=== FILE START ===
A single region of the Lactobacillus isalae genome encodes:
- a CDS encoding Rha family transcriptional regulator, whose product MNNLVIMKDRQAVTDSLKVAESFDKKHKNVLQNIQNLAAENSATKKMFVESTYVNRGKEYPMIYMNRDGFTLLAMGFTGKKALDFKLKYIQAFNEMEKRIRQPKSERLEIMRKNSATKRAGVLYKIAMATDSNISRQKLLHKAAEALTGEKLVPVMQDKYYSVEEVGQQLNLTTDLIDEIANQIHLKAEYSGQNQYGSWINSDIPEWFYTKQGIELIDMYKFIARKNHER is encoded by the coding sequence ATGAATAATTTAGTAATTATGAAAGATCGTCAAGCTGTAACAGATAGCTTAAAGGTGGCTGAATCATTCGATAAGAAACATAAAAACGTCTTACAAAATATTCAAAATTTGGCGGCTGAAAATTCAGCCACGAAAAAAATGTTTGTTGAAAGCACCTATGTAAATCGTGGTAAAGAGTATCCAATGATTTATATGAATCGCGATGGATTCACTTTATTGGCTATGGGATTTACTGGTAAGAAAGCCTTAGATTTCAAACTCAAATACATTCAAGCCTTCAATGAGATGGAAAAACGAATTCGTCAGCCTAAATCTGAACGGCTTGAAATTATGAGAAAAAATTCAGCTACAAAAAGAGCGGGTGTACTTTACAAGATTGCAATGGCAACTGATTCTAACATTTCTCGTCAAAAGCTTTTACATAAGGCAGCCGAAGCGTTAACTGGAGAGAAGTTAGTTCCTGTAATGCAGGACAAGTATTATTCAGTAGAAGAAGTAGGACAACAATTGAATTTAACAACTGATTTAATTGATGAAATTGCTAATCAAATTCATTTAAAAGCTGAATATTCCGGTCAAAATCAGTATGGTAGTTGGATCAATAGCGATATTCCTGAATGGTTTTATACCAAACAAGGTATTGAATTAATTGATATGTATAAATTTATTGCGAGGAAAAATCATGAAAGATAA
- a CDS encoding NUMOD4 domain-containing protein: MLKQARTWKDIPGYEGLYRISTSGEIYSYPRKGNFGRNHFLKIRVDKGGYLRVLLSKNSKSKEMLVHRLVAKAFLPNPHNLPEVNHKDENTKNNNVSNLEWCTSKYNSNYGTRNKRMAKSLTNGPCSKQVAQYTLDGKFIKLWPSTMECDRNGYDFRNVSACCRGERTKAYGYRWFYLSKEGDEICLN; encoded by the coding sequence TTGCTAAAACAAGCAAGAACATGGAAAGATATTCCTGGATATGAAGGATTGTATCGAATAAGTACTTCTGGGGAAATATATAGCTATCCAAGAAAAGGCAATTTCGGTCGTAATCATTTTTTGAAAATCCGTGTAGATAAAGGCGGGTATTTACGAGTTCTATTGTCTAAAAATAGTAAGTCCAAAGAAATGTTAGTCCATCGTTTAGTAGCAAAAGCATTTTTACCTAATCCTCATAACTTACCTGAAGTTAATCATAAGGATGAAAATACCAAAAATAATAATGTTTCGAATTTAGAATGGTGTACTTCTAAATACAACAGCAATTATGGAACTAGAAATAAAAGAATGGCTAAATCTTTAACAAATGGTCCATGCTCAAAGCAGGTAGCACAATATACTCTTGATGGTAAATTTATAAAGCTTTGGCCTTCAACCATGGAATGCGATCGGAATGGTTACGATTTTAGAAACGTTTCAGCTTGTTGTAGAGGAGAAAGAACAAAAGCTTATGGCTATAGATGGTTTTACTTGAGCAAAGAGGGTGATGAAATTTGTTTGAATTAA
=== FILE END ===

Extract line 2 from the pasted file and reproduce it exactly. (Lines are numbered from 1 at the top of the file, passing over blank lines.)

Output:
- a CDS encoding Rha family transcriptional regulator, whose product MNNLVIMKDRQAVTDSLKVAESFDKKHKNVLQNIQNLAAENSATKKMFVESTYVNRGKEYPMIYMNRDGFTLLAMGFTGKKALDFKLKYIQAFNEMEKRIRQPKSERLEIMRKNSATKRAGVLYKIAMATDSNISRQKLLHKAAEALTGEKLVPVMQDKYYSVEEVGQQLNLTTDLIDEIANQIHLKAEYSGQNQYGSWINSDIPEWFYTKQGIELIDMYKFIARKNHER is encoded by the coding sequence ATGAATAATTTAGTAATTATGAAAGATCGTCAAGCTGTAACAGATAGCTTAAAGGTGGCTGAATCATTCGATAAGAAACATAAAAACGTCTTACAAAATATTCAAAATTTGGCGGCTGAAAATTCAGCCACGAAAAAAATGTTTGTTGAAAGCACCTATGTAAATCGTGGTAAAGAGTATCCAATGATTTATATGAATCGCGATGGATTCACTTTATTGGCTATGGGATTTACTGGTAAGAAAGCCTTAGATTTCAAACTCAAATACATTCAAGCCTTCAATGAGATGGAAAAACGAATTCGTCAGCCTAAATCTGAACGGCTTGAAATTATGAGAAAAAATTCAGCTACAAAAAGAGCGGGTGTACTTTACAAGATTGCAATGGCAACTGATTCTAACATTTCTCGTCAAAAGCTTTTACATAAGGCAGCCGAAGCGTTAACTGGAGAGAAGTTAGTTCCTGTAATGCAGGACAAGTATTATTCAGTAGAAGAAGTAGGACAACAATTGAATTTAACAACTGATTTAATTGATGAAATTGCTAATCAAATTCATTTAAAAGCTGAATATTCCGGTCAAAATCAGTATGGTAGTTGGATCAATAGCGATATTCCTGAATGGTTTTATACCAAACAAGGTATTGAATTAATTGATATGTATAAATTTATTGCGAGGAAAAATCATGAAAGATAA